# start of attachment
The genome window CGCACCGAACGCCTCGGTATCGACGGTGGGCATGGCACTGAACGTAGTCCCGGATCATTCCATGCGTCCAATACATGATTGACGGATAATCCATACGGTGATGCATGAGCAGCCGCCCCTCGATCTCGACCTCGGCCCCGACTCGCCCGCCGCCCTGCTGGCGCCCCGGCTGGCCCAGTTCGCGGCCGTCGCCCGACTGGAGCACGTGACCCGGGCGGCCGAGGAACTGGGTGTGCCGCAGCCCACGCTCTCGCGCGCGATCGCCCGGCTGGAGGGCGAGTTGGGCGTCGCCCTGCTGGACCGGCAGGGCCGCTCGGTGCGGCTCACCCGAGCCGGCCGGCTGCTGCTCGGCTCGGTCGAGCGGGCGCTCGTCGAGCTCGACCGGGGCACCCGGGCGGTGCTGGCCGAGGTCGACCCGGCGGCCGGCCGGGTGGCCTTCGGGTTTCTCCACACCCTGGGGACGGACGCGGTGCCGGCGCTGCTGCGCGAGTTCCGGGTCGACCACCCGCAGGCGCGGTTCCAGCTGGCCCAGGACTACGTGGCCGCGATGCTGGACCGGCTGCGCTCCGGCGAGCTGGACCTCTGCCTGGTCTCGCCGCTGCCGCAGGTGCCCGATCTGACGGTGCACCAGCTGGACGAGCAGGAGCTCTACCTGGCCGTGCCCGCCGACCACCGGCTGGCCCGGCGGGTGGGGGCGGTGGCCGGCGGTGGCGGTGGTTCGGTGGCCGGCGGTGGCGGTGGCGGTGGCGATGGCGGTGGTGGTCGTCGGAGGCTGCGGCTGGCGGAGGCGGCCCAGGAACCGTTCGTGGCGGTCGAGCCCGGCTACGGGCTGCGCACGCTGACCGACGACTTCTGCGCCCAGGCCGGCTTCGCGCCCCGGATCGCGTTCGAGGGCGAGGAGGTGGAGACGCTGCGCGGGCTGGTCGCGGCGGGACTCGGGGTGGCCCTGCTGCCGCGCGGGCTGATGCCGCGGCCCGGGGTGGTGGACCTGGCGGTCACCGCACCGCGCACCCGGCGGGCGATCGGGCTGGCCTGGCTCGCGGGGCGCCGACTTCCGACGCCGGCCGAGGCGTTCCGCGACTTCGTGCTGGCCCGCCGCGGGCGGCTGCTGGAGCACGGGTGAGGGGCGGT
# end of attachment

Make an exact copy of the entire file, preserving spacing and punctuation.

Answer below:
The genome window CGCACCGAACGCCTCGGTATCGACGGTGGGCATGGCACTGAACGTAGTCCCGGATCATTCCATGCGTCCAATACATGATTGACGGATAATCCATACGGTGATGCATGAGCAGCCGCCCCTCGATCTCGACCTCGGCCCCGACTCGCCCGCCGCCCTGCTGGCGCCCCGGCTGGCCCAGTTCGCGGCCGTCGCCCGACTGGAGCACGTGACCCGGGCGGCCGAGGAACTGGGTGTGCCGCAGCCCACGCTCTCGCGCGCGATCGCCCGGCTGGAGGGCGAGTTGGGCGTCGCCCTGCTGGACCGGCAGGGCCGCTCGGTGCGGCTCACCCGAGCCGGCCGGCTGCTGCTCGGCTCGGTCGAGCGGGCGCTCGTCGAGCTCGACCGGGGCACCCGGGCGGTGCTGGCCGAGGTCGACCCGGCGGCCGGCCGGGTGGCCTTCGGGTTTCTCCACACCCTGGGGACGGACGCGGTGCCGGCGCTGCTGCGCGAGTTCCGGGTCGACCACCCGCAGGCGCGGTTCCAGCTGGCCCAGGACTACGTGGCCGCGATGCTGGACCGGCTGCGCTCCGGCGAGCTGGACCTCTGCCTGGTCTCGCCGCTGCCGCAGGTGCCCGATCTGACGGTGCACCAGCTGGACGAGCAGGAGCTCTACCTGGCCGTGCCCGCCGACCACCGGCTGGCCCGGCGGGTGGGGGCGGTGGCCGGCGGTGGCGGTGGTTCGGTGGCCGGCGGTGGCGGTGGCGGTGGCGATGGCGGTGGTGGTCGTCGGAGGCTGCGGCTGGCGGAGGCGGCCCAGGAACCGTTCGTGGCGGTCGAGCCCGGCTACGGGCTGCGCACGCTGACCGACGACTTCTGCGCCCAGGCCGGCTTCGCGCCCCGGATCGCGTTCGAGGGCGAGGAGGTGGAGACGCTGCGCGGGCTGGTCGCGGCGGGACTCGGGGTGGCCCTGCTGCCGCGCGGGCTGATGCCGCGGCCCGGGGTGGTGGACCTGGCGGTCACCGCACCGCGCACCCGGCGGGCGATCGGGCTGGCCTGGCTCGCGGGGCGCCGACTTCCGACGCCGGCCGAGGCGTTCCGCGACTTCGTGCTGGCCCGCCGCGGGCGGCTGCTGGAGCACGGGTGAGGGGCGGT